Man using tablet

Whoo-ee! We made it! Christ, things got pretty hairy there; I didn’t think we’d all actually … wait — where’s Prince?

Whoa, hey mate, you don’t look so good. Take a seat, go on. Look, we know 2016 was a big year. It was a big year for Crikey, too. We witnessed Brexit, spotted the opening-up of a perhaps great schism in the Coalition, and countenanced Pauline Hanson’s return. We saw off Obama and “welcomed” a Cheezel-coloured, Peruvian guinea pig of a man to the White House. But we didn’t, indeed couldn’t, do it all. Sometimes we had to leave it to our competitors to pick up the slack. And they did a great job of it. All of us this year read pieces that gave us that much joy, that much insight, that, perversely, they also made us a little bit jealous — jealous that we hadn’t thought to write or record these small masterpieces ourselves.

We present them, humbly, herewith:

Cass Knowlton, editor

My four months as a private prison guard” by Shane Bauer in Mother Jones

Sometimes guts and gumption aren’t enough. Sometimes you just need a huge budget in order to invest in world-leading journalism. This piece by Mother Jones shows what happens when the good guys are able to spend enough money and time to hold the bad guys to account. It doesn’t happen often, but when it does, it’s spectacular. This story rocked the world and changed the US justice system, probably forever. Because of this story, some of the most marginalised people in the world will get a fairer shake. That is what we’re supposed to be doing here. Mother Jones is on the side of the angels — and I am very jealous of both their budget (the story cost an estimated $350,000 and true grit). — Cass Knowlton

Bernard Keane, politics editor

Neil Finn, Steve Waugh prove it’s not only natural” by Joe Aston The Australian Financial Review

I almost never read something that makes me say “I wish I’d written that.” Maybe once a year, or twice perhaps. But this Joe Aston ode to summer, cricket and two unnaturally gifted sets of brothers made me seriously jealous. — Bernard Keane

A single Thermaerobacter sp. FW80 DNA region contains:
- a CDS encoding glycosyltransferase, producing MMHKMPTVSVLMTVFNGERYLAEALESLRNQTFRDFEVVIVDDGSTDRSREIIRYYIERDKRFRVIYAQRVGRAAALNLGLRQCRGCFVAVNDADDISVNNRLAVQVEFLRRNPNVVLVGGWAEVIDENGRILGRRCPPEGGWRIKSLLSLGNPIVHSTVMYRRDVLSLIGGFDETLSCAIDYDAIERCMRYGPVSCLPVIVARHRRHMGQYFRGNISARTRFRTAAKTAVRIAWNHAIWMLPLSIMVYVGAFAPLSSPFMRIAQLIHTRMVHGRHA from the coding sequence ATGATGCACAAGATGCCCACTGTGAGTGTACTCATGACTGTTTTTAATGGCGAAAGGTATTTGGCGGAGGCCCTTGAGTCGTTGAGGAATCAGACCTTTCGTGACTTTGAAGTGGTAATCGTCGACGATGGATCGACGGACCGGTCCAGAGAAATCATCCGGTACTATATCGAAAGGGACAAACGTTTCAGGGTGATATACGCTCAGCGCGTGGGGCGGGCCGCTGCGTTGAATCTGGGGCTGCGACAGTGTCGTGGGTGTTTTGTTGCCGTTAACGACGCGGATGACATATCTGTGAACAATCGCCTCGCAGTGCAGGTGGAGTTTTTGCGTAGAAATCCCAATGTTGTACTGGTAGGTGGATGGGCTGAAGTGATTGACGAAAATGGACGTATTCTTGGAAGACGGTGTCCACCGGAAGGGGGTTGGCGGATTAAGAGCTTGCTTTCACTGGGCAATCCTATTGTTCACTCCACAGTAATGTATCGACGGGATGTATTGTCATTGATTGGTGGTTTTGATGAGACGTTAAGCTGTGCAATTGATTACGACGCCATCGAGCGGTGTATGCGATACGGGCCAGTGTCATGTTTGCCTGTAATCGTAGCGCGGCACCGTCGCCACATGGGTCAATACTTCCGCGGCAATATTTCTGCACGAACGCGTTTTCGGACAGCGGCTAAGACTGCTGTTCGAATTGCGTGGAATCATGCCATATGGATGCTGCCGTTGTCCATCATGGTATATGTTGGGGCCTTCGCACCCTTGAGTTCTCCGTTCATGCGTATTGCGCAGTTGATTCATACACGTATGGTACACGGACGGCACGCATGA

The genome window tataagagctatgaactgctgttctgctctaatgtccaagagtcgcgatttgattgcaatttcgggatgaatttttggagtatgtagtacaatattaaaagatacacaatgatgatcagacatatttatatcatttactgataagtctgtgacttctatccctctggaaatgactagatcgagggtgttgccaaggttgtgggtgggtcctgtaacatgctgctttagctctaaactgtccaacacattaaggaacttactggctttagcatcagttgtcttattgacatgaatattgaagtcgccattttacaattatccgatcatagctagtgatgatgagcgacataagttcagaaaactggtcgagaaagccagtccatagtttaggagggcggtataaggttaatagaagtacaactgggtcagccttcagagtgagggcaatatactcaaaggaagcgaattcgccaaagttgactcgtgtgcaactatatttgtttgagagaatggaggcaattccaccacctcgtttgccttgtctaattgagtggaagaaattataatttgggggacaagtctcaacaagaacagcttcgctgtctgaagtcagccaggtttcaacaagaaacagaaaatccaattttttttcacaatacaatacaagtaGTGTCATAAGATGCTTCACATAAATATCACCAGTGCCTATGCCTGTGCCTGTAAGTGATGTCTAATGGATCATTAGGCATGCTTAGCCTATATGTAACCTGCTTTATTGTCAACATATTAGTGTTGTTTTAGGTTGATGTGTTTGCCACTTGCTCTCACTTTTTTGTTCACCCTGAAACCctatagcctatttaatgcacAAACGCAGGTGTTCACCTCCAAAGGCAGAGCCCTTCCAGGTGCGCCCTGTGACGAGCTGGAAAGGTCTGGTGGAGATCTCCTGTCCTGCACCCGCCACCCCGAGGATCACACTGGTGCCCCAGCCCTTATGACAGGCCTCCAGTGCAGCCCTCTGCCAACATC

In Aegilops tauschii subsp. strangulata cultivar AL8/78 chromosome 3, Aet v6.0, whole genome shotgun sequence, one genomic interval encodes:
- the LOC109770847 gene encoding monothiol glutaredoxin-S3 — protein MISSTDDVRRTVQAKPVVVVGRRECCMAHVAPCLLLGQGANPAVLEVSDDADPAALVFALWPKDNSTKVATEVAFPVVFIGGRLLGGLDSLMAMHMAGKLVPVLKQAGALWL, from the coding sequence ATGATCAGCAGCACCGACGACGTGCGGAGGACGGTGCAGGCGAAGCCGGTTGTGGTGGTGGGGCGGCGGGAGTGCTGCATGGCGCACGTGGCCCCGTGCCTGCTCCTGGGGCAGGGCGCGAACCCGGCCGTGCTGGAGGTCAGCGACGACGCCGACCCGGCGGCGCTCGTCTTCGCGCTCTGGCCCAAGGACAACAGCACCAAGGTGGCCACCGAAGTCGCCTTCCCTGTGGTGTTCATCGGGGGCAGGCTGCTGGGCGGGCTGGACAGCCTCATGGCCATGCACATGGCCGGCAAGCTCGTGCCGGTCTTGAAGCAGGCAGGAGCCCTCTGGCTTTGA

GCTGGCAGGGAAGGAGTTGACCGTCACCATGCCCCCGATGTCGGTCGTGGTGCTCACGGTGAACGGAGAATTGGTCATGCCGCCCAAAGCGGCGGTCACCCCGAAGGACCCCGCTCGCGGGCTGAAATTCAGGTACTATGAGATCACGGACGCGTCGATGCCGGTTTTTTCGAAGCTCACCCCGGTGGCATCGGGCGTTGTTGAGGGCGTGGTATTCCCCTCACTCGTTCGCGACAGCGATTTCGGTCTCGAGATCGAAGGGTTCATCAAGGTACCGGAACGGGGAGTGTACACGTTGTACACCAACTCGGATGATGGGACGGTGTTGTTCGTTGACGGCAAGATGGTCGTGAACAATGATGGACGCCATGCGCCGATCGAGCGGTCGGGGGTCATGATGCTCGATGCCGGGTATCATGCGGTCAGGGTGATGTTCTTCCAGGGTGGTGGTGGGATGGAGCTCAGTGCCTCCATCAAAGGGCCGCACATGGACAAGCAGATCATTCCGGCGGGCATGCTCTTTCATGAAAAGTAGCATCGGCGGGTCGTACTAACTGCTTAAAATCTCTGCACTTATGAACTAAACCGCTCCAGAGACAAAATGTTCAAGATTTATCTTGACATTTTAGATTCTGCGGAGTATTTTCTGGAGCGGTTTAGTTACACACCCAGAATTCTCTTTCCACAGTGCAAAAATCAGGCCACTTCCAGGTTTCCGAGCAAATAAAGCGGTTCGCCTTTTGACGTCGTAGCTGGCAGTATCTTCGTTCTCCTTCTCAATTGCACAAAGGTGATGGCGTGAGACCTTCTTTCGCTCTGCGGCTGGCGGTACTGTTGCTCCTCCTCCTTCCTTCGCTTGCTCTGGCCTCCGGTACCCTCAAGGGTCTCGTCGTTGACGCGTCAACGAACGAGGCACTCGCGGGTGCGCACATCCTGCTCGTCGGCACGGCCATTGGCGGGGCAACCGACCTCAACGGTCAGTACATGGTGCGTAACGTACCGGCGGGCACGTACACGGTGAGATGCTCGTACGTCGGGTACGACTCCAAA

Myriam Robin, media reporter

The enemy within: Glenn Loury — economist” [podcast] on Love + Radio

Lowry is a fascinating man: intelligent, charming, highly rational, selfish and otherwise flawed as you could hope for, given this podcast is an hour-long introspective on his life, philosophy, and how it changed course (though perhaps not as completely as it might at first seem). The podcast is masterfully put together by an interview team who both let Lowry speak, and ask him probing questions when necessary. A truly fantastic piece of interviewing, about a most unusual man. — Myriam Robin

Sophie Benjamin, engagement editor

Stigma and Silence: Welcome to Abortion in Rural Australia” by Katherine Gillespie in Broadly

Growing up in regional Queensland I’d had it drilled into me that I would have to be extra careful about the risk of pregnancy, as abortions are still technically illegal in Queensland and are expensive and hard to procure even for women who live in Brisbane. I had normalised it so much that I didn’t even think its unfairness would make waves. Vice’s Broadly vertical is doing great work. — Sophie Benjamin

Sally Whyte, journalist

See how they run” by Gideon Haigh in Griffith Review

This piece by Gideon Haigh combines two of my loves — sport and good governance (yes I am a terrible nerd) — and is a really interesting exploration of how sport is run in Australia and the barriers that come with it. There’s so many stories I wish I could have written this year, but the idea of spending a lot of time thinking and writing about sport is appealing. — Sally Whyte

Josh Taylor, journalist

Bowraville” [podcast] by Dan Box in The Australian

“We sledge them a lot, but the Australian‘s Bowraville Podcast is by far the best thing they produced this year.” — Josh Taylor

Helen Razer, contributor

The era is a complex and terrible one and refuses a single and marvellous account. For both this reason and for my tendency to bang on like Miss Teen USA and generously thank everyone when given opportunity who has placed a single sequin on my gown, I offer all of these. — Helen Razer

Dan Wood, subeditor

Get mad, get even” by Eleanor Robertson in Meanjin

Robertson deftly skips across the minefield of progressive intellectual taboos, charting routes from bunker to bunker, cogently explaining to the occupants why their plans won’t work. A thoughtful yet unsentimental contribution to an ongoing public debate that can rarely be described thus. — Dan Wood

 

Peter Fray

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